Did you catch “Madam Secretary” on April 1st and want to learn more about U.S.-Sudan relations? Are you looking to better understand how the episode reflects real issues? If so, this blog can help.
Regarding the question related to removing U.S. sanctions on Sudan, as was discussed in the episode, the decision has already been made. In October last year, most of the existing U.S. economic sanctions on Sudan were removed based on a five-track process the Obama administration negotiated with Khartoum in an effort to achieve tangible progress on a limited set of issues including: partnering on counterterrorism priorities, defeating the Lord’s Resistance Army (LRA), ending Sudanese support to South Sudanese armed opposition groups, enacting a cessation of hostilities, and expanding humanitarian access.
The Enough Project believes that while the five-track plan encompasses several critical issues, it does not get at the heart of what ails Sudan: a violent kleptocratic system that excludes many Sudanese people, especially those in periphery areas, and is the source of immense suffering. In order to address the fundamental issues producing violence and state dysfunction in Sudan, the Enough Project has called on the Trump administration to design and enact a new track of engagement with Khartoum that is focused on peace and human rights.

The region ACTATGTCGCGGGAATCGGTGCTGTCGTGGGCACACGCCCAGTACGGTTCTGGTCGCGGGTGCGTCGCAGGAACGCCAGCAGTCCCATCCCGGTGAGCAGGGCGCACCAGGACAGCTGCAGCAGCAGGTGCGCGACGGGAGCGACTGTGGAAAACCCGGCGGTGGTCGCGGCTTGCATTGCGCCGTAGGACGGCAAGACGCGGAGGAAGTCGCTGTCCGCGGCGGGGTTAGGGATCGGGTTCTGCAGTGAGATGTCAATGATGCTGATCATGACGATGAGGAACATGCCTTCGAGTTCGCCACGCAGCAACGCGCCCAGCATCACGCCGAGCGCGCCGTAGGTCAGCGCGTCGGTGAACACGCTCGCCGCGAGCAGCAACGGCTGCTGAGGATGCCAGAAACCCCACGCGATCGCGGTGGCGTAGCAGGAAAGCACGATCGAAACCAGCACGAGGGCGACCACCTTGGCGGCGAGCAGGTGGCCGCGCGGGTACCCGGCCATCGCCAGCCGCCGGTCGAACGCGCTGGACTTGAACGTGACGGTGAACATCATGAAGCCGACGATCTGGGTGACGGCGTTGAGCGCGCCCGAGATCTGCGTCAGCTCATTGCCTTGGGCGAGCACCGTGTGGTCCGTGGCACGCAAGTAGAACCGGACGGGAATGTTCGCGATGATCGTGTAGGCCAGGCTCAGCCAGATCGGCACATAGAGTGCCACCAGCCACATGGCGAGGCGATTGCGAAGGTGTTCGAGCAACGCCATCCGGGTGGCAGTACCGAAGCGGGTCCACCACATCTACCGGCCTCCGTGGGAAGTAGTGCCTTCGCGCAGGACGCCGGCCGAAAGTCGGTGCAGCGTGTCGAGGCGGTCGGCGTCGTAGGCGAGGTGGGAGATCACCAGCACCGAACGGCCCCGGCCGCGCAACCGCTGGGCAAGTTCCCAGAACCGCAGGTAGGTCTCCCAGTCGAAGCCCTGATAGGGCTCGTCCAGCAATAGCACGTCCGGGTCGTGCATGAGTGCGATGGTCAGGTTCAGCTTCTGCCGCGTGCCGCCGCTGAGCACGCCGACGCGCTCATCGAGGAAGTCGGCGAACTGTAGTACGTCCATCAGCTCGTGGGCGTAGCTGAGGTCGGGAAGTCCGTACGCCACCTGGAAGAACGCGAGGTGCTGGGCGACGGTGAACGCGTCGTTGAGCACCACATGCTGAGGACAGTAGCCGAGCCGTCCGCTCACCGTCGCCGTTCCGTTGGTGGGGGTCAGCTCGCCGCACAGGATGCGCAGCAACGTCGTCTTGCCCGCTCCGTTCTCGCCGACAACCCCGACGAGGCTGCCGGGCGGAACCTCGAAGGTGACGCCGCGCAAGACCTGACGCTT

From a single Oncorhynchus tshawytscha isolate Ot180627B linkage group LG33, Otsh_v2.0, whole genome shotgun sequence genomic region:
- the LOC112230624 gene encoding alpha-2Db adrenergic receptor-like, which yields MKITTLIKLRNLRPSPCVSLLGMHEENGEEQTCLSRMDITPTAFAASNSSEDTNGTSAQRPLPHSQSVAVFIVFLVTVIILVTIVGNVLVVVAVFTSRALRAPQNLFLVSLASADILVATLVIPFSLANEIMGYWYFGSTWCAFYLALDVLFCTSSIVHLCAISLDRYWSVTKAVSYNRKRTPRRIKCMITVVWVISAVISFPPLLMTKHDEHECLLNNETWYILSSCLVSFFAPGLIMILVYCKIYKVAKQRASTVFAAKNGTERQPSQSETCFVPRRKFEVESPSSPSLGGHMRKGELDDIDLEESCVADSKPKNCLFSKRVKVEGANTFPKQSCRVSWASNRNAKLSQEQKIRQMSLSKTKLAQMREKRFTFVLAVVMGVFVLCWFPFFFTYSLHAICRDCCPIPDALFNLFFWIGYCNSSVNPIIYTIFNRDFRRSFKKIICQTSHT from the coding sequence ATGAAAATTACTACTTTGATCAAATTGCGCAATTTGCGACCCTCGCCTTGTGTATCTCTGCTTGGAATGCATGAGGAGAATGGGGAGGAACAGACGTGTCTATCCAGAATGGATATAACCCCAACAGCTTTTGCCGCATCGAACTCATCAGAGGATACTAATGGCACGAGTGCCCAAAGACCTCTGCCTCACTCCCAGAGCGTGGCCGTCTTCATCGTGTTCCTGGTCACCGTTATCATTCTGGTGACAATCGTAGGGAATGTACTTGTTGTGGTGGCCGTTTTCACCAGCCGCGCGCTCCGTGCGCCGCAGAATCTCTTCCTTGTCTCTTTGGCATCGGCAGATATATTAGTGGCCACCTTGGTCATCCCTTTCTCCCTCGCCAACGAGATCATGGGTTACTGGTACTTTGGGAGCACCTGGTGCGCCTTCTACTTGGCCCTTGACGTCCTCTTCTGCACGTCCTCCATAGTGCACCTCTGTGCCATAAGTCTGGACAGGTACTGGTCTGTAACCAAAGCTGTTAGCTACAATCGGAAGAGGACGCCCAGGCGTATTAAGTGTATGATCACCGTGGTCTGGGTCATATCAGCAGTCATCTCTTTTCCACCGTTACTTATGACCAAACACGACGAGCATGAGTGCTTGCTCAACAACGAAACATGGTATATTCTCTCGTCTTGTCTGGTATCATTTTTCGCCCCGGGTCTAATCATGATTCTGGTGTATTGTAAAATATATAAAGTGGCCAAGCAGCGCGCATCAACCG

Currently, reports also indicate that the United States is considering removing Sudan from the State Sponsors of Terrorism List as part of a path to a full normalization of relations with Sudan. This means that the Trump administration and Congress are debating questions surrounding United States’ Sudan policy. You can learn more about Sudan’s connection to religious extremism, which constituted a key element of the episode, in “Radical Intolerance: Sudan’s Religious Oppression and Embrace of Extremist Groups” by Dr. Suliman Baldo.
If you are looking to understand more about the current debate over normalization of relations with Sudan and why the Enough Project strongly opposes this action and believes the timing is ill-advised, read our report “With Friends Like These: Strong Benchmarks for Next Phase of U.S.-Sudan Relations” by Dr. Suliman Baldo.